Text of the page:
Tagged: 0 Thread(s)
Quoted: 0 Post(s)
OP, do make sure you place the blame where it *belongs*:

NOT the 3 year olds.

Their Moms.

It doesn't excuse their behaviors but they are THREE.

You are going to run into these type of situations all the time (where Mothers refuse to discipline their child(ren) where appropriate).

I have no problems stepping up when another Parent won't. When DS was that age, I had to step in plenty of times. I don't *wait* for a signal, I step in and respond accordingly.
newmommy is offline  
#30 of 79 Old 12-12-2006, 02:23 PM
 
mesa's Avatar
 
Join Date: Aug 2006
Location: Tacoma, WA
Posts: 2,461
Mentioned: 0 Post(s)
Tagged: 0 Thread(s)
Quoted: 0 Post(s)
to the OP, I would have felt the exact same way you did if faced with that situation. There's nothing more powerful than the mama bear emotions, and I feel for you. I'm sorry that some of the posters here don't think your reaction was appropriate....hindsight is always 20/20 and it's really easy to sit back and say what you "would" have done or how you would have reacted in that situation.

When it comes to my kid's feelings and self esteem vs. "some other kid" who may or may not have been serious in what he has said to my child, I will ALWAYS defend my child. In the moment, you often don't have time to sit back and analyze, well, Johnny *may* be feeling this way, and that's why he said what he did....or Susie is just picking that up from her next door neighbor's kids. No....the simple truth is, what they said was WRONG, their mothers should have done something about it (if only to placate the mom of the kid wronged) or I would have left. Simple as that.

People parent their kids differently, and GD (to me) doesn't mean letting your child run roughshod over smaller weaker children (whether your kid is 3 or 13...at what age does it become inappropriate? When are they supposed to learn?) or, conversely, allowing your child to be pushed around or spoken rudely to by larger, stronger, older children.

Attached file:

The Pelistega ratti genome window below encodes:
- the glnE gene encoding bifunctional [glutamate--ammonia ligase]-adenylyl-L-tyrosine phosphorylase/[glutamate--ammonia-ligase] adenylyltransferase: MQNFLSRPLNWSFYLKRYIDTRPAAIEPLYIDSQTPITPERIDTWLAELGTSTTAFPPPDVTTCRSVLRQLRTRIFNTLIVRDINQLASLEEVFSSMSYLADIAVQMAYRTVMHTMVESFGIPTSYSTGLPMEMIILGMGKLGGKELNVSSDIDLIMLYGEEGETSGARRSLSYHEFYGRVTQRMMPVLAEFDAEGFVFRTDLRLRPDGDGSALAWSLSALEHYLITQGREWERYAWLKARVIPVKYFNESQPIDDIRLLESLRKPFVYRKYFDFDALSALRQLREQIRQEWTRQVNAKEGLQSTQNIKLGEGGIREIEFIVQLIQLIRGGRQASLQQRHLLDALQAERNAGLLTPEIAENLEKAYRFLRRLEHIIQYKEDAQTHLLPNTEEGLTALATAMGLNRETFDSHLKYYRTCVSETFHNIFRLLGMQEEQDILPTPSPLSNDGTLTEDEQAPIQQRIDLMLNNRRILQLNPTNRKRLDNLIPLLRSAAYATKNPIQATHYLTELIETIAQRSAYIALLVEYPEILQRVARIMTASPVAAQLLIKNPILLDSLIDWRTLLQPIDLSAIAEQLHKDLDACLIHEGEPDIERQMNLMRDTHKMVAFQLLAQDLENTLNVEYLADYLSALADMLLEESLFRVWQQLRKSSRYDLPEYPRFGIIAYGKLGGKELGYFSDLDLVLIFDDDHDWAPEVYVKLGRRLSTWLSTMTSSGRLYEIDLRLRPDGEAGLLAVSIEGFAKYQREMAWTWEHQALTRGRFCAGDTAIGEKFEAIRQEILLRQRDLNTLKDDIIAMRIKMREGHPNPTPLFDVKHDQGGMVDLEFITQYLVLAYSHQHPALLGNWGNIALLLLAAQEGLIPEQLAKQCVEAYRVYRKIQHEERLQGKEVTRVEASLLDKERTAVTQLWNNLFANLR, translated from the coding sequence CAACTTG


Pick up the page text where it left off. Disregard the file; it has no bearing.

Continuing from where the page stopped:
I'm sorry that happened to you. I can't even count the numbers of times I have had similar things happen to my boys on the playground, and the sick, angry feeling it brings up in the pit of your stomach is very real, and very unpleasant. Nobody wants to see their children hurt, and I agree with NewCrunchyDaddy that I would (and HAVE) put the fear of God into them. And I refuse to apologize for it.

If a child is being deliberately mean to mine (or mine is to another child) not just saying goofy things...I have boys, they say some pretty off the wall stuff sometimes, but I gauge my reaction based on the other child's reaction, I will react swiftly, strongly, and in no uncertain terms let it be known that said behavior will NOT be tolerated. I have been known to say, (in a loud enough voice for child's mom to hear) That is NOT nice! While picking up my son and saying to him, I'm sorry honey, some kids just don't understand very well how to play like a friend.

If mom is on her cell phone, eating, or talking with friends (and ignoring her kid...happens a lot) I have been known to walk over to her and open my sharp mouth about supervising her kid. I've done it to neglectful dog owners in the dog park, too, when their dogs were bullying mine.

I'm angry for you, and I wasn't even there. Hugs to you

Misti, mom to DS (12), DS (9), DD (3), and Mr. Man (October '10)!

mesa is offline  
Reply

Quick Reply
Message:
Drag and Drop File Upload
Drag files here to attach!
Upload Progress: 0
Options

Register Now

In order to be able to post messages on the Mothering Forums forums, you must first register.
Please enter your desired user name, your email address and other required details in the form below.
User Name:
If you do not want to register, fill this field only and the name will be used as user name for your post.
Password
Please enter a password for your user account. Note that passwords are case-sensitive.
Password:
Confirm Password:
Email Address
Please enter a valid email address for yourself.
Email Address:

Log-in

Human Verification

In order to verify that you are a human and not a spam bot, please enter the answer into the following box below based on the instructions contained in the graphic.



User Tag List

Thread Tools
Show Printable Version Show Printable Version
Email this Page Email this Page


Forum Jump: 

Posting Rules  
You may post new threads
You may post replies
You may not post attachments
You may not edit your posts

BB code is On
Smilies are On
[IMG] code is On
HTML code is Off
Trackbacks are On
Pingbacks are On
Refbacks are Off